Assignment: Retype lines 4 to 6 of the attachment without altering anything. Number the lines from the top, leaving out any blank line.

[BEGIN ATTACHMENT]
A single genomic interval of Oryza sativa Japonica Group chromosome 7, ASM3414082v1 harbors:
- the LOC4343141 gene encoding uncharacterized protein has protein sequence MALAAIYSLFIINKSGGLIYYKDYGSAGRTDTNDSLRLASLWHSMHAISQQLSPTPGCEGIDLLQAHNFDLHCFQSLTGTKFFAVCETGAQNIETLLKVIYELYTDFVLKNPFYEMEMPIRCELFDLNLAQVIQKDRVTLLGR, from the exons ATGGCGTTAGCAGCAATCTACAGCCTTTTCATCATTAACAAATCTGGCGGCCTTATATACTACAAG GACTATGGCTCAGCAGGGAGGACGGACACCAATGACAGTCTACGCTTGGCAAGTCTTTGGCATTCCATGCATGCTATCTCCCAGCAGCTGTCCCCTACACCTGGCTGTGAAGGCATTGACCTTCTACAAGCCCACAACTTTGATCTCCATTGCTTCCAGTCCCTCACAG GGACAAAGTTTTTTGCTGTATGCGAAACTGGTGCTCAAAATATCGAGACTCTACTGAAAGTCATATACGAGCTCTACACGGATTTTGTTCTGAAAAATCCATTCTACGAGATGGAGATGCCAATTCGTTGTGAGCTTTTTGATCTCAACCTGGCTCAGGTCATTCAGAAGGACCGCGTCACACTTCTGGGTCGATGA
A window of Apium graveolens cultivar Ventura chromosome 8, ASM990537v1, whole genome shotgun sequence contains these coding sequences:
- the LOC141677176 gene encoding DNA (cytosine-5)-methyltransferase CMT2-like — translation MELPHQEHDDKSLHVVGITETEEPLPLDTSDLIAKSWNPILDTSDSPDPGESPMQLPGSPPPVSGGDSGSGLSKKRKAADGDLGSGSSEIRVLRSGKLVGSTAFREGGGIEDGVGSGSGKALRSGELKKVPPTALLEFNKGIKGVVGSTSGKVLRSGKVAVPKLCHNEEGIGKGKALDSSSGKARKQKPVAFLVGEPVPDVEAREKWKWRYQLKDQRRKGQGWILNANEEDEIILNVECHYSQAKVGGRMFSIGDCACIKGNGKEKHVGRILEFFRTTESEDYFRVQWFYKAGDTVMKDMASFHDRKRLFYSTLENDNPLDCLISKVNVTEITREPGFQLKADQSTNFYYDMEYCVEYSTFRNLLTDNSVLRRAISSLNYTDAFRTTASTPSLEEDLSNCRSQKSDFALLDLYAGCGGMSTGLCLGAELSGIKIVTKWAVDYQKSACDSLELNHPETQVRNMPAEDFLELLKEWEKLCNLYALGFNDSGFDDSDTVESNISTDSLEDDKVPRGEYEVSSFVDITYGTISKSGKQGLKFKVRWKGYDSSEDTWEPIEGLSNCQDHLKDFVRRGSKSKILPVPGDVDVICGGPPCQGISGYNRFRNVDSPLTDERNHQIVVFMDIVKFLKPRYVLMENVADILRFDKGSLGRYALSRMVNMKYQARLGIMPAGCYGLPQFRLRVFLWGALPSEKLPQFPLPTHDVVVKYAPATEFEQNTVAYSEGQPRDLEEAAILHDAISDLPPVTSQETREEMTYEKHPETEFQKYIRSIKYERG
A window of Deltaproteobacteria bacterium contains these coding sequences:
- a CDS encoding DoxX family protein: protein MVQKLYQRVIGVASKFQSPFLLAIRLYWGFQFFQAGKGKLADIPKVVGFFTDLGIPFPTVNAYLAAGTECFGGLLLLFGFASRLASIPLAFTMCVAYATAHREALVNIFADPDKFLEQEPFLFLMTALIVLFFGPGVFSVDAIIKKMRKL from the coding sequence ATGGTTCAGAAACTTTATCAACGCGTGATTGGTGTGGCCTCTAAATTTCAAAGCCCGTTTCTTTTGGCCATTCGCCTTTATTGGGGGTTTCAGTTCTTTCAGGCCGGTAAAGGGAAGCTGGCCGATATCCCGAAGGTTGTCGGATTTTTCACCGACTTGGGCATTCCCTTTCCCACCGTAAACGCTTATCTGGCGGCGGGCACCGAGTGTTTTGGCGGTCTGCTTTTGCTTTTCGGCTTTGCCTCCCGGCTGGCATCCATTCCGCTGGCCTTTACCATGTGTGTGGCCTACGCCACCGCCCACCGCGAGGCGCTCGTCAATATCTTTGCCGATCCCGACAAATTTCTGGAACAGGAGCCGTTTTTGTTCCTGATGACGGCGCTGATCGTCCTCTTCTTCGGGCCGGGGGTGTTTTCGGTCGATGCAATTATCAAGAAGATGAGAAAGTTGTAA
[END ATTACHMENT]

- the LOC141677176 gene encoding DNA (cytosine-5)-methyltransferase CMT2-like — translation MELPHQEHDDKSLHVVGITETEEPLPLDTSDLIAKSWNPILDTSDSPDPGESPMQLPGSPPPVSGGDSGSGLSKKRKAADGDLGSGSSEIRVLRSGKLVGSTAFREGGGIEDGVGSGSGKALRSGELKKVPPTALLEFNKGIKGVVGSTSGKVLRSGKVAVPKLCHNEEGIGKGKALDSSSGKARKQKPVAFLVGEPVPDVEAREKWKWRYQLKDQRRKGQGWILNANEEDEIILNVECHYSQAKVGGRMFSIGDCACIKGNGKEKHVGRILEFFRTTESEDYFRVQWFYKAGDTVMKDMASFHDRKRLFYSTLENDNPLDCLISKVNVTEITREPGFQLKADQSTNFYYDMEYCVEYSTFRNLLTDNSVLRRAISSLNYTDAFRTTASTPSLEEDLSNCRSQKSDFALLDLYAGCGGMSTGLCLGAELSGIKIVTKWAVDYQKSACDSLELNHPETQVRNMPAEDFLELLKEWEKLCNLYALGFNDSGFDDSDTVESNISTDSLEDDKVPRGEYEVSSFVDITYGTISKSGKQGLKFKVRWKGYDSSEDTWEPIEGLSNCQDHLKDFVRRGSKSKILPVPGDVDVICGGPPCQGISGYNRFRNVDSPLTDERNHQIVVFMDIVKFLKPRYVLMENVADILRFDKGSLGRYALSRMVNMKYQARLGIMPAGCYGLPQFRLRVFLWGALPSEKLPQFPLPTHDVVVKYAPATEFEQNTVAYSEGQPRDLEEAAILHDAISDLPPVTSQETREEMTYEKHPETEFQKYIRSIKYERG
A window of Deltaproteobacteria bacterium contains these coding sequences:
- a CDS encoding DoxX family protein: protein MVQKLYQRVIGVASKFQSPFLLAIRLYWGFQFFQAGKGKLADIPKVVGFFTDLGIPFPTVNAYLAAGTECFGGLLLLFGFASRLASIPLAFTMCVAYATAHREALVNIFADPDKFLEQEPFLFLMTALIVLFFGPGVFSVDAIIKKMRKL from the coding sequence ATGGTTCAGAAACTTTATCAACGCGTGATTGGTGTGGCCTCTAAATTTCAAAGCCCGTTTCTTTTGGCCATTCGCCTTTATTGGGGGTTTCAGTTCTTTCAGGCCGGTAAAGGGAAGCTGGCCGATATCCCGAAGGTTGTCGGATTTTTCACCGACTTGGGCATTCCCTTTCCCACCGTAAACGCTTATCTGGCGGCGGGCACCGAGTGTTTTGGCGGTCTGCTTTTGCTTTTCGGCTTTGCCTCCCGGCTGGCATCCATTCCGCTGGCCTTTACCATGTGTGTGGCCTACGCCACCGCCCACCGCGAGGCGCTCGTCAATATCTTTGCCGATCCCGACAAATTTCTGGAACAGGAGCCGTTTTTGTTCCTGATGACGGCGCTGATCGTCCTCTTCTTCGGGCCGGGGGTGTTTTCGGTCGATGCAATTATCAAGAAGATGAGAAAGTTGTAA